JavaFX Transformation

Jakob Jenkov
Last update: 2020-11-22

The JavaFX Transformation support enables you to transform (translate, rotate, scale, shear) JavaFX nodes attached to the JavaFX scene graph. In this JavaFX Transformation tutorial I will take a closer look at how transformations work in JavaFX.

JavaFX Transformation Example

Here is a full JavaFX Transformation example to show you how JavaFX Transformations work:

import javafx.application.Application;
import javafx.scene.Scene;
import javafx.scene.layout.Pane;
import javafx.scene.paint.Color;
import javafx.scene.shape.Rectangle;
import javafx.scene.transform.Transform;
import javafx.stage.Stage;

public class TransformationsExample extends Application {

    public static void main(String[] args) {
        launch(args);
    }

    public void start(Stage primaryStage) {

        Rectangle rectangle = new Rectangle();
        rectangle.setX(200);
        rectangle.setY(200);
        rectangle.setWidth(300);
        rectangle.setHeight(400);
        rectangle.setStroke(Color.TRANSPARENT);
        rectangle.setFill(Color.valueOf("#00ffff"));

        double degrees = 30;
        double rotationPointX = 100;
        double rotationPointY = 100;
        Transform rotate = Transform.rotate(degrees, rotationPointX, rotationPointY);
        rectangle.getTransforms().add(rotate);

        Transform translate = Transform.translate(100, 0);
        rectangle.getTransforms().add(translate);

        Pane pane = new Pane();
        pane.getChildren().add(rectangle);

        Scene scene = new Scene(pane, 1024, 800, true);
        primaryStage.setScene(scene);
        primaryStage.setTitle("2D Example");

        primaryStage.show();
    }
}

Transformation Objects

A JavaFX transformation is represented by a Transformation object of some kind. The JavaFX Transform class, javafx.scene.transform.Transform contains a few factory methods you can use to create instances of the Transform class. Here is an example:

Transform translate = Transform.translate(100, 0);

There are also some transformation classes you can use instead of the Transform factory methods. I will cover some of those in the following sections.

Add a Transformation to a JavaFX Control

You add a transformation to a JavaFX control by adding a Transform instance to the control via the this operation:

control.getTransforms().add(transformationObject);

Built-in Transformations

JavaFX comes with a set of built-in transformations you can use. These transformations are:

  • Translate
  • Rotate
  • Scale
  • Skew

I will explain some of these transformations in the following sections.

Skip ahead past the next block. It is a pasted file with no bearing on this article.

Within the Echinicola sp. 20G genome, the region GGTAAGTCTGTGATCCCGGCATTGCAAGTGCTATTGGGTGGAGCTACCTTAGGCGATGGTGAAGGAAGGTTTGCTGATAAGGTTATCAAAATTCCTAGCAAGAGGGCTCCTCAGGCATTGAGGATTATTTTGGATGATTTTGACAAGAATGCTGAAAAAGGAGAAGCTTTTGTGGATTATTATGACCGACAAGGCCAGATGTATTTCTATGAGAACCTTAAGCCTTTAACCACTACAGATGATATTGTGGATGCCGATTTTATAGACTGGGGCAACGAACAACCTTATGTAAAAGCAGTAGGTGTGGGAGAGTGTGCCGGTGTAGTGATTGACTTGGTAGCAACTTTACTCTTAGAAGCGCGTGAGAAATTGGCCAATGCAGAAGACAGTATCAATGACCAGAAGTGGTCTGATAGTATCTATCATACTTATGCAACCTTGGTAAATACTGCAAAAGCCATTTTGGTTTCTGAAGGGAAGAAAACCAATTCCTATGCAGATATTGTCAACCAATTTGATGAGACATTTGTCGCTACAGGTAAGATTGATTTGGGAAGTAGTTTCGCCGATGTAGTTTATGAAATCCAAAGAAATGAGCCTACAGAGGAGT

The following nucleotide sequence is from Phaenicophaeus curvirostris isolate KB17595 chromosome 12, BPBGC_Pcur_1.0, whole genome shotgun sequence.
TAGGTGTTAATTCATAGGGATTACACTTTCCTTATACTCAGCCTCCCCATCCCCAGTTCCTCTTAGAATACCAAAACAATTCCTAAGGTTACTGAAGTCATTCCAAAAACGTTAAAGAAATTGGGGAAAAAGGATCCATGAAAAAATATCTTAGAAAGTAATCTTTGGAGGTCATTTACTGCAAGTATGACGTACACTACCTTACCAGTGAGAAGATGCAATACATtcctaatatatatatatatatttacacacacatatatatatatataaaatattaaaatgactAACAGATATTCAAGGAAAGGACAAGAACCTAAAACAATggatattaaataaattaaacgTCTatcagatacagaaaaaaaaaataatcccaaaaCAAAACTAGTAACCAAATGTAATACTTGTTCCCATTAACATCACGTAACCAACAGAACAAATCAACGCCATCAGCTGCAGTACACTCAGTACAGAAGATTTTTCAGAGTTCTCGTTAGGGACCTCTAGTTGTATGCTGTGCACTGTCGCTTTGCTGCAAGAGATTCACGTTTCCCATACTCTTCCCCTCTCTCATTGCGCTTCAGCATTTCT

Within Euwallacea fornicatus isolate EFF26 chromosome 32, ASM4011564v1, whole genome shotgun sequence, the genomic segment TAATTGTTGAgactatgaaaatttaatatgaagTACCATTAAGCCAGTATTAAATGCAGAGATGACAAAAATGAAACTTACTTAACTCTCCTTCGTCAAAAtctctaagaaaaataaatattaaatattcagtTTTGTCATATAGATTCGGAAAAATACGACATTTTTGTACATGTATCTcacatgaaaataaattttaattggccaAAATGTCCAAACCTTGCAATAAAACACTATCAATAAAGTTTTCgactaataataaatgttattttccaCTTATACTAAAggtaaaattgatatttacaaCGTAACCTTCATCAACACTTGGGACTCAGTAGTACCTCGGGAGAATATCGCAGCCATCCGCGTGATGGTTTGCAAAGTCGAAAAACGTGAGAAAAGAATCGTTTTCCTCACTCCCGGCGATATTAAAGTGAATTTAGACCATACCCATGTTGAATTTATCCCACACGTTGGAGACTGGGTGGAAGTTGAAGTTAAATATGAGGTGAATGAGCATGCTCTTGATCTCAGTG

Translate Transformation

The JavaFX Translate Transformation will "move" a JavaFX Node from its pre-transformation position to a new position. You can translate a JavaFX Node along either the Y or X axis. The amount you translate the Node along these axes is the distance it is moved. Here is an example of translating a JavaFX ImageView :

import javafx.application.Application;
import javafx.scene.Scene;
import javafx.scene.image.Image;
import javafx.scene.image.ImageView;
import javafx.scene.layout.Pane;
import javafx.scene.transform.Translate;
import javafx.stage.Stage;

import java.io.FileInputStream;
import java.io.FileNotFoundException;

public class TranslateTransformationExample extends Application {

    public static void main(String[] args) {
        launch(args);
    }

    public void start(Stage primaryStage) {

        ImageView imageViewOriginal  = createImageView();
        ImageView imageViewTranslated = createImageView();

        Translate translateTransform = new Translate();
        translateTransform.setX(200);
        translateTransform.setY(100);

        imageViewTranslated.getTransforms().add(translateTransform);

        Pane pane = new Pane();
        pane.getChildren().add(imageViewTranslated);
        pane.getChildren().add(imageViewOriginal);

        Scene scene = new Scene(pane, 1024, 800, true);
        primaryStage.setScene(scene);
        primaryStage.setTitle("2D Example");

        primaryStage.show();
    }

    private ImageView createImageView() {
        FileInputStream input = null;
        try {
            input = new FileInputStream("assets/media/abstract-5719221_640.jpg");
        } catch (FileNotFoundException e) {
            e.printStackTrace();
        }
        Image image = new Image(input);
        ImageView imageView = new ImageView(image);
        return imageView;